We all have negative thoughts that pass through our heads. Instead of trying to ensure we never have them, the key is not to give them oxygen.   Simply recognize the thoughts for what they are and replace them with something better. This will allow positive beliefs to become a reinforced pattern in our brain instead of the negative ones.   

Challenge Yourself to Do Something You Have Never Done.

A coaching client I was working with is one of the highest achievers I have ever met, but she was struggling with belief during the pandemic. Instead of allowing this struggle to continue, I reminded her, nothing will grow belief more than achievement.  She loved this idea, so she challenged herself to do something outside of her comfort zone. 

Now only did she sign up for the Ultimate Leadership Academy, but she committed to making ten prospecting calls a day with a new attitude and a new script. It wasn’t until her fifth day that the challenge paid off. She closed one of her most significant accounts to date all because she challenged herself to achieve.

Embrace the Failure.

Since achievement improves belief, challenging yourself to do things you have never done will inevitably result in some degree of failure. While those failures hurt at the moment, “Failure is not final, failure is feedback.” 

Show you courage and determination to not allow those failures to make you quit. Instead turn them into to fuel to keep you learning and growing. Winston Churchhill famously said, “Success is not final, failure is not fatal: it is the courage to continue that counts.”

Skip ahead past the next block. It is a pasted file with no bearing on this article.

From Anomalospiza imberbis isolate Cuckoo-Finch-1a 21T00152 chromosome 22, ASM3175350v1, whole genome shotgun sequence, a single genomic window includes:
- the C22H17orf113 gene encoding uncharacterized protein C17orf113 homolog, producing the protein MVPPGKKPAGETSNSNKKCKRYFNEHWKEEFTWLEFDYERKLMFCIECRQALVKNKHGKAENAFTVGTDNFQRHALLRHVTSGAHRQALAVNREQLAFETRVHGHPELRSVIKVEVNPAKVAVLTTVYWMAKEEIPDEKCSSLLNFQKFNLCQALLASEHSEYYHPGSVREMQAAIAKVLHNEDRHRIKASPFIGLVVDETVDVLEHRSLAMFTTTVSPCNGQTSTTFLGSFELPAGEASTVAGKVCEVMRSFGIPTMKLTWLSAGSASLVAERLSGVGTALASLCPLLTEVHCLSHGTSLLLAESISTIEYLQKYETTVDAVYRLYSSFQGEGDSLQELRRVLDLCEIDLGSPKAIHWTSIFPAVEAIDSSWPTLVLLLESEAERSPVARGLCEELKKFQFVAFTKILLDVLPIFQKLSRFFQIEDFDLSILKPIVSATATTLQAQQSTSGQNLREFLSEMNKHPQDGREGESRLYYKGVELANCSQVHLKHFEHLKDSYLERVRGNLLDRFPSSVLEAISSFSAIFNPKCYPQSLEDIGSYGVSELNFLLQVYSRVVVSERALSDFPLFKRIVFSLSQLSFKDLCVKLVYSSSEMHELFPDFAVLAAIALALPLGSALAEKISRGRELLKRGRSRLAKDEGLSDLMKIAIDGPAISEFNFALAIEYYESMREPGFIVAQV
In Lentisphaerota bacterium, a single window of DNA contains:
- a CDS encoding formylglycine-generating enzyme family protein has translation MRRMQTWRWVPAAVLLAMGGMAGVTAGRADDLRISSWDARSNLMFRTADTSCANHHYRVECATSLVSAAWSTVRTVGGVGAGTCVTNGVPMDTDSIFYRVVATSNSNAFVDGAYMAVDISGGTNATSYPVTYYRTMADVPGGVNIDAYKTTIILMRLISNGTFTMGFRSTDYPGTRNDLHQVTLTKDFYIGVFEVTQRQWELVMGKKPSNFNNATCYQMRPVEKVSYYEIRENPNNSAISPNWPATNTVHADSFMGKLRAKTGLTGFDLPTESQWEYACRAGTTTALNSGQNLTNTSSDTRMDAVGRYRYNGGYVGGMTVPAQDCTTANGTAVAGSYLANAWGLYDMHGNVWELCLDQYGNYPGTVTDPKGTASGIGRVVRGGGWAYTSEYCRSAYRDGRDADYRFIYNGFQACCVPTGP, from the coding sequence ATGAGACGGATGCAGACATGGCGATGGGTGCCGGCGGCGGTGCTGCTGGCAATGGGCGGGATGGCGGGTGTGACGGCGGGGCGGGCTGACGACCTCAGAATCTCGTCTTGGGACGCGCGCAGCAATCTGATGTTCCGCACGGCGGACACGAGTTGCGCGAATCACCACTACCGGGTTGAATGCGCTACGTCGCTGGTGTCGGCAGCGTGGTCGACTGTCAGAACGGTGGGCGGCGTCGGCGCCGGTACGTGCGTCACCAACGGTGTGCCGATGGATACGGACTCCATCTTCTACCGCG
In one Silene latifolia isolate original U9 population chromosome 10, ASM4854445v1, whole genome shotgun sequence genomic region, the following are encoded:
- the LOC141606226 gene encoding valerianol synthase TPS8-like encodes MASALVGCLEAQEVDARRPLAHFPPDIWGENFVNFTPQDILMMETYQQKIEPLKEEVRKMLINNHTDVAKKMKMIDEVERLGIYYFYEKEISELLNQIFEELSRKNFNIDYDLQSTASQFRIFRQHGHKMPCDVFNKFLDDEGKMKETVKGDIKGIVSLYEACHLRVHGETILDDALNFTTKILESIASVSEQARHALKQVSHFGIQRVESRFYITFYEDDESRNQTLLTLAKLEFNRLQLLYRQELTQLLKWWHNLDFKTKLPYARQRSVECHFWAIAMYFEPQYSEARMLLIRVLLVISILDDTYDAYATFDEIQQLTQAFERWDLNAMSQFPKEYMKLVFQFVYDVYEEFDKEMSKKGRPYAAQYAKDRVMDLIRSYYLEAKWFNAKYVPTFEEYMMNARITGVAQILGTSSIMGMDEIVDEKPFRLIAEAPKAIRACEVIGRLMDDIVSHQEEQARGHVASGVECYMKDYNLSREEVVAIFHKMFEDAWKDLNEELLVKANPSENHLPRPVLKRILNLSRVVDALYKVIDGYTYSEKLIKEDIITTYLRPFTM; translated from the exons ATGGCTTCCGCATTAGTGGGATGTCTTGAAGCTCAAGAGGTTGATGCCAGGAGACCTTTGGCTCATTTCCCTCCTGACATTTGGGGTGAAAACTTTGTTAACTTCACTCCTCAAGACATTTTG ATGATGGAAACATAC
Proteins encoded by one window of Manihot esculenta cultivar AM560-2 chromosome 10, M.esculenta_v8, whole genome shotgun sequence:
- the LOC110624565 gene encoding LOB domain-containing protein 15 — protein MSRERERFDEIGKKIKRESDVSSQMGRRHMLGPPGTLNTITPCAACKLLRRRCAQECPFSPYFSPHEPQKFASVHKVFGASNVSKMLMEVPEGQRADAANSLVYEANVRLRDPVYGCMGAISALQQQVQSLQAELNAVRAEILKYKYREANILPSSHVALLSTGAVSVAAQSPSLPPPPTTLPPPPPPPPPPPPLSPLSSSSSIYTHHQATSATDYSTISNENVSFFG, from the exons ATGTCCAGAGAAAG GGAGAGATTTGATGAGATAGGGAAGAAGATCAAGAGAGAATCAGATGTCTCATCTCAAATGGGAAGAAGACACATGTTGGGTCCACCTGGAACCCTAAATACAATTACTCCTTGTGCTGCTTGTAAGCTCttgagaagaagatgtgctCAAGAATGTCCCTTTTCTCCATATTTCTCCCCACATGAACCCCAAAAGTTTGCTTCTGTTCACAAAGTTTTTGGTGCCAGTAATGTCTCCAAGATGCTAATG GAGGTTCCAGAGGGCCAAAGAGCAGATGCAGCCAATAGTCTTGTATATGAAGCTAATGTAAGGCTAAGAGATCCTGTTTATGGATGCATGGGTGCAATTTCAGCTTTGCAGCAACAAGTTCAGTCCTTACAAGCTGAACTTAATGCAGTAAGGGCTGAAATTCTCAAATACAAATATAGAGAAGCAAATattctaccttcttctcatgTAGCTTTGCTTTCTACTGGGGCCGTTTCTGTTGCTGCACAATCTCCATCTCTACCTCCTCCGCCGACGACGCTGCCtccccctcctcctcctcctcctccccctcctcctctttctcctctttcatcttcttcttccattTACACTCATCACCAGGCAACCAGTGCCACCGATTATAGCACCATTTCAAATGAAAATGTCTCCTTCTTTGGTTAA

Closing

Beliefs are nothing more than a reinforced pattern in your brain. To lead yourself and others, it requires a pattern of good thoughts being reinforced on an ongoing basis. One of my favorite strategies to help with this is a simple phrase you can say to yourself every morning, “I am built for this.” Give it a try each day, so it becomes a new pattern in your brain.

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About the Author: John Eades is the CEO of LearnLoft, a leadership development company making virtual training easy and effective. He was named one of LinkedIn’s Top Voices in Management & Workplace. John is also the author of  Building the Best: 8 Proven Leadership Principles to Elevate Others to Success and host of the “Follow My Lead” Podcast, a show that transfers stories and best practices from today’s leaders to the leaders of tomorrow. You follow him on Instagram @johngeades.